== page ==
Adam Smith Lectures

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Adam Smith Lectures- 1 -Frederick Weil February 1999
Adam Smith - Lecture 1 The Character of Market Society
Smith makes a number of claims about the “natural” state of things: “human nature,” “natural” prices or rates of wages, rent, and profit, “natural” character of the market and market society. In this lecture, I explore the picture of market society he gives, mainly in Book I of the Wealth of Nations. In this and the following lectures, we will see how Smith contradicts most of his basic assertions about the “naturalness” of these things. Benefits of Market Society -Increase of productivity through division of labor (WN 13ff) -Affluence of all (WN 22) -Reduction of class differences (WN 24) Assumptions

-Equality, but diversity (WN 28f). Accepts analysis of Hobbes; says differences arise in upbringing. Will have to ask, then, why different classes have different outlooks. Will answer, in part, due to material conditions (classes per se), and in part due to different values (esp comparing ruling groups). -Self-interest; tendency to barter leads to harmony (WN 25f). Like Hobbes, does not argue from altruism, but also does not ascribe deadly competition here. Will have to ask later whether Smith sees this under all conditions or whether he wants this as a result of market society. I.e., is it really part of human nature, or does it stem from social conditions? -NB: propensity to barter and division of labor are limited by extent of market (WN 31). Characteristics and inner dynamics (WN 44-8, 72f) -“Natural” and market prices; value. -Higgling, entering and leaving market, supply and demand. Adam Smith Lectures- 2 -Frederick Weil February 1999

Classes and class conflict -Component parts of price: wages, profits, rent. (WN 65f) -Principles which regulate each: *supply of labor (WN 86, 85) *accumulation of capital (WN 73, 84f) *appropriation of land (WN 160, 67) -Reasons for conflict of interests: question of subsistence of individual workers and “race” of workers. (WN 83f) -Private and public interests. Interests of classes and interests of society; and who knows self-interest (WN 265f). *NB that capitalism is in public interest, but interests of capitalists against public interest. Preconditions in abstract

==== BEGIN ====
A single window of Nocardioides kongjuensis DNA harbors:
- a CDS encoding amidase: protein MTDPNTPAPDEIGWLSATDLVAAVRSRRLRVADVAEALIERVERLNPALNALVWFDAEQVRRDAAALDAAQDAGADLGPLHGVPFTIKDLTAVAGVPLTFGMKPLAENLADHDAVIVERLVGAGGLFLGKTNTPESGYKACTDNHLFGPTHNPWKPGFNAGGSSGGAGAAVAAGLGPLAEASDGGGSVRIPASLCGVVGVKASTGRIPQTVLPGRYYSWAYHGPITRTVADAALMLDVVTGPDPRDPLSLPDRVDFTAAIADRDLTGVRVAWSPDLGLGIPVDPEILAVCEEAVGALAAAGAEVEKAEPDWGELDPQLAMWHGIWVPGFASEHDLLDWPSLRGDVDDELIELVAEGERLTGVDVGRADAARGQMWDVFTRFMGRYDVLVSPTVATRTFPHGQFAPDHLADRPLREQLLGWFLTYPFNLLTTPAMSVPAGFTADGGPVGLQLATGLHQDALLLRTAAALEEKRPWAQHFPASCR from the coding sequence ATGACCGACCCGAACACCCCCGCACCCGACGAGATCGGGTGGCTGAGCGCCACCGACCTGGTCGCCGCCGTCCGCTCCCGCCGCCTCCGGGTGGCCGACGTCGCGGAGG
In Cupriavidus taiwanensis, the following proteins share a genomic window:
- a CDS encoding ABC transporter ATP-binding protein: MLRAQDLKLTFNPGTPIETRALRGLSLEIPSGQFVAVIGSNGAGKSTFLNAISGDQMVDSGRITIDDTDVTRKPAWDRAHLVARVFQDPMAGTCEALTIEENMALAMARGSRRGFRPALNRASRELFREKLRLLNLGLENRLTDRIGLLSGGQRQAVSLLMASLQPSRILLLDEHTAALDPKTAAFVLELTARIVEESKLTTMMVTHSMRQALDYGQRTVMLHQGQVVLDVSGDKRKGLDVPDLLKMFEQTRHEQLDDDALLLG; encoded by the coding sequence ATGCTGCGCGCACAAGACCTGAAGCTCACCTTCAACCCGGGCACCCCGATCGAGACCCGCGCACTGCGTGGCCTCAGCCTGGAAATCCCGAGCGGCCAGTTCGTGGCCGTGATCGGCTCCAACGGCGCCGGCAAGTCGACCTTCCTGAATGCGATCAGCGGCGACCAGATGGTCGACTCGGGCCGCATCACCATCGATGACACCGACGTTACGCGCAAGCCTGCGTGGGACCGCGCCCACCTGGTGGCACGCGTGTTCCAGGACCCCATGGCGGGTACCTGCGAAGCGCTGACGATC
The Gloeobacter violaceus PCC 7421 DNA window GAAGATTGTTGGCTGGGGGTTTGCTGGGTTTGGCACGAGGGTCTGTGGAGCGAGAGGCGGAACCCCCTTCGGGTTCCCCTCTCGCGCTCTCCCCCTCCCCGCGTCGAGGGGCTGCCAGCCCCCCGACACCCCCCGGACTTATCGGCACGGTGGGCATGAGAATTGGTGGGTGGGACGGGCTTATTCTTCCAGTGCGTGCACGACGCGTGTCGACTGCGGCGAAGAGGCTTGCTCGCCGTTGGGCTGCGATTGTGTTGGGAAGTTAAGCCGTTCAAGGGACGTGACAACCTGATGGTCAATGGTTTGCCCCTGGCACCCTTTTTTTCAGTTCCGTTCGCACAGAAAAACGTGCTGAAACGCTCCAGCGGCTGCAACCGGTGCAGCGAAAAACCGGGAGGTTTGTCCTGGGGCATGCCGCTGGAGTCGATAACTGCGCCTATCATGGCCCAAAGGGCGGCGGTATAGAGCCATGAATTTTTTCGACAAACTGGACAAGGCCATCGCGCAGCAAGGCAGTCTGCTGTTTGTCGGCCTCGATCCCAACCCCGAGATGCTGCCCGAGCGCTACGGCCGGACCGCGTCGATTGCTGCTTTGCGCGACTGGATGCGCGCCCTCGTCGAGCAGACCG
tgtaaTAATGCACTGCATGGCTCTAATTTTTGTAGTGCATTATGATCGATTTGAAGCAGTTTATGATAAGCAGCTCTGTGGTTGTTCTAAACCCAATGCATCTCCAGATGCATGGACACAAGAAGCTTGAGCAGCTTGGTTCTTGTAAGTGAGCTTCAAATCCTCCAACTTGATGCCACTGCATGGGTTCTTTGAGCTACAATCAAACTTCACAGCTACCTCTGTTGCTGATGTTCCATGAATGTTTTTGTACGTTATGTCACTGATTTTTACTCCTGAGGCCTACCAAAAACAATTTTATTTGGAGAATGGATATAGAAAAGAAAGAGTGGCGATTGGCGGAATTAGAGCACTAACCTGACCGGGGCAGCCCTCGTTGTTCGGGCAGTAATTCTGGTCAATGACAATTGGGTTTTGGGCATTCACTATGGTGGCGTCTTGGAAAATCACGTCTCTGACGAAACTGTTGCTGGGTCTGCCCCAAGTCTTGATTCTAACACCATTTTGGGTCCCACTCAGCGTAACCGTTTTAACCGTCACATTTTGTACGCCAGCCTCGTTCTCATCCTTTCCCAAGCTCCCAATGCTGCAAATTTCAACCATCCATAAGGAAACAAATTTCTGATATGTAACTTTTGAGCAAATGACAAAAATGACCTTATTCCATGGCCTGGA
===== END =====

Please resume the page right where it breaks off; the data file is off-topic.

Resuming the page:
-Appropriation of land and accumulation of stock (WN 82f). Before that, labor was only measure of value (cf. Locke); later profit and rent added. -Also NB limitations due to restrictions, “policy of Europe” (WN 135f): restrictions on competition and free market. General disabilities and dysfunctions -mortality (cf. Malthus) (WN 96f) -conspiracy to raise prices (WN 145) Developmental Observations -NB effect of growth on wages, profits, and how it makes for conflict of interests. -Stagnation hurts workers most; helps employers. Adam Smith Lectures- 3 -Frederick Weil February 1999

-In new colonies, everyone benefits. (WN 109) Question: is “naturalness” believable? What about power, etc? Adam Smith Lectures- 4 -Frederick Weil February 1999
Adam Smith - Lecture 2
“Appropriation and Accumulation:” The Historical Development of Market Society Account “framed” by arguments re/”natural” development -The “natural” development is similar to that in Book I *Peaceful commerce between town and country

*“Natural” preference for enterprise closer to home: agriculture, manufacture, foreign trade -But the historical development was inverted: the “natural” order is reversed *(account is sociological, not abstract) -Question is how and why this “natural” order was inverted The answer is that the development was at base a struggle for power, not mutual self-interest on the market: a picture of class analysis -The development account is sociological, not abstract: structural principles, alliances, struggle for power -Almost dialectical unintended consequences Historical account -Opens with a picture like that of a state of nature: the European Roman Empire after the barbarian invasions (WN 381)...
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